HTML and CSS Reference
In-Depth Information
The type and start attributes existed in older versions of HTML, but were phased out
in XHTML because they were considered presentational. They've been brought back in
HTML5 because they do have real meaning in some situations. You should only use
these attributes when the content demands it, and use CSS when you only want the
visual effect.
In both ordered and unordered lists, the li element defines individual list items. A list item can contain text
or any flow elements, including more lists. Listing 4-23 shows an elaborate unordered list with more lists
nested within it. The containing list has only a single item in this example, but you could add any number of
costume accessories within that list, each following the same pattern in its own li .
Listing 4-23. A complex unordered list
<h1>Costume Accessories</h1>
<p>All the trappings and trimmings.</p>
<h2>Masks and Cowls</h2>
<p>Protect your secret identity.</p>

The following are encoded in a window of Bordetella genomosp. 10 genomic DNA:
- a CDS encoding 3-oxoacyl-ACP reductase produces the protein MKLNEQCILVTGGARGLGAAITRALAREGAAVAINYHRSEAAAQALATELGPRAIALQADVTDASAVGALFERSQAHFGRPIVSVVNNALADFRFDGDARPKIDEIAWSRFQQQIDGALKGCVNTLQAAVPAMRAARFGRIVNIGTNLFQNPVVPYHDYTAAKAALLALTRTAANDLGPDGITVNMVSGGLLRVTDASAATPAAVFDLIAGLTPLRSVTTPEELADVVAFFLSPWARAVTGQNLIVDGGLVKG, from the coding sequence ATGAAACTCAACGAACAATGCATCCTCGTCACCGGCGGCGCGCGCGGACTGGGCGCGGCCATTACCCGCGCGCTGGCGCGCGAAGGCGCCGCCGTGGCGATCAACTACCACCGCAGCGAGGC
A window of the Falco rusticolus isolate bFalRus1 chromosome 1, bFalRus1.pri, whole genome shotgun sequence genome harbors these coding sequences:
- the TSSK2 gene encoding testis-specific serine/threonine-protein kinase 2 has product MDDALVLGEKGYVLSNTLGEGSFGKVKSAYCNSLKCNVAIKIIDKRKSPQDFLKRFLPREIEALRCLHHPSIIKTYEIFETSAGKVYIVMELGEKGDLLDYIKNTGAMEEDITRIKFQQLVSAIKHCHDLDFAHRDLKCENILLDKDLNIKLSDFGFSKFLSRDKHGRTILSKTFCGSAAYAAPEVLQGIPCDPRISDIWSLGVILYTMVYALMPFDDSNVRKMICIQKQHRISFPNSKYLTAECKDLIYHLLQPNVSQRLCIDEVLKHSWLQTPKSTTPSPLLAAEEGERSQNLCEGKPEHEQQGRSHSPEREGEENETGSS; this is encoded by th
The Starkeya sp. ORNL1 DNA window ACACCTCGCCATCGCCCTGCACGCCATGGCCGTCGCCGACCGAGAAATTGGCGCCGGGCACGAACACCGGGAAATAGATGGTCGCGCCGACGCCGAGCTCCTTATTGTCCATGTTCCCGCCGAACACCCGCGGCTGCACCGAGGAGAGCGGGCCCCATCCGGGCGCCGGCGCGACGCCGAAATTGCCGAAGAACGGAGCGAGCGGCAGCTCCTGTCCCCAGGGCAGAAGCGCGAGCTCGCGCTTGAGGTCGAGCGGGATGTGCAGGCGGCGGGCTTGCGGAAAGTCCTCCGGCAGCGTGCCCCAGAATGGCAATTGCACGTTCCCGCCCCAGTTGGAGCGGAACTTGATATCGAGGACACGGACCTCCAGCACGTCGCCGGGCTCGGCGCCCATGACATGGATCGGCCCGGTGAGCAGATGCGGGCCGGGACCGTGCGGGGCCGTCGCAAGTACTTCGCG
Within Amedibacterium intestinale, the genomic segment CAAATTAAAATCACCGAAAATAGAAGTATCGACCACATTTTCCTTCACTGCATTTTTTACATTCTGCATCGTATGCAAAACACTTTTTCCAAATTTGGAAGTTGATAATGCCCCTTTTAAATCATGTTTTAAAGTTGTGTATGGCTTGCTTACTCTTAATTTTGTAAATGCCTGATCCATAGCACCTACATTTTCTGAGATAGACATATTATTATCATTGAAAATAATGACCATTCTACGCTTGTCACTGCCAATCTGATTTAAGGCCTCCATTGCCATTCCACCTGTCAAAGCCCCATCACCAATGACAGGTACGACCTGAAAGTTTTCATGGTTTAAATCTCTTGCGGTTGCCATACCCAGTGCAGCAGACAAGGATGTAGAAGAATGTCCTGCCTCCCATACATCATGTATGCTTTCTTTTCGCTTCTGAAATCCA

<li> Domino mask </li>
<li> Half-mask
<li> Traditional upper face mask </li>
<li> Lower face “surgical” mask </li>
<li> Full face mask (eye lenses optional) </li>
<li> Cowl
<li> Classic loose cowl (hood) </li>
<li> Fitted cowl </li>
<li> Fitted cowl with integrated upper half-mask </li>
When one list is nested within another, the inner list will, by default, be styled differently according to its
level of nesting. Figure 4-10 shows how this list is rendered, and you can see that each nested list is
indented a bit further and displayed with a different style of marker. Nested ordered lists inherit their
numbering style from their parent, but will begin a new numbering sequence.
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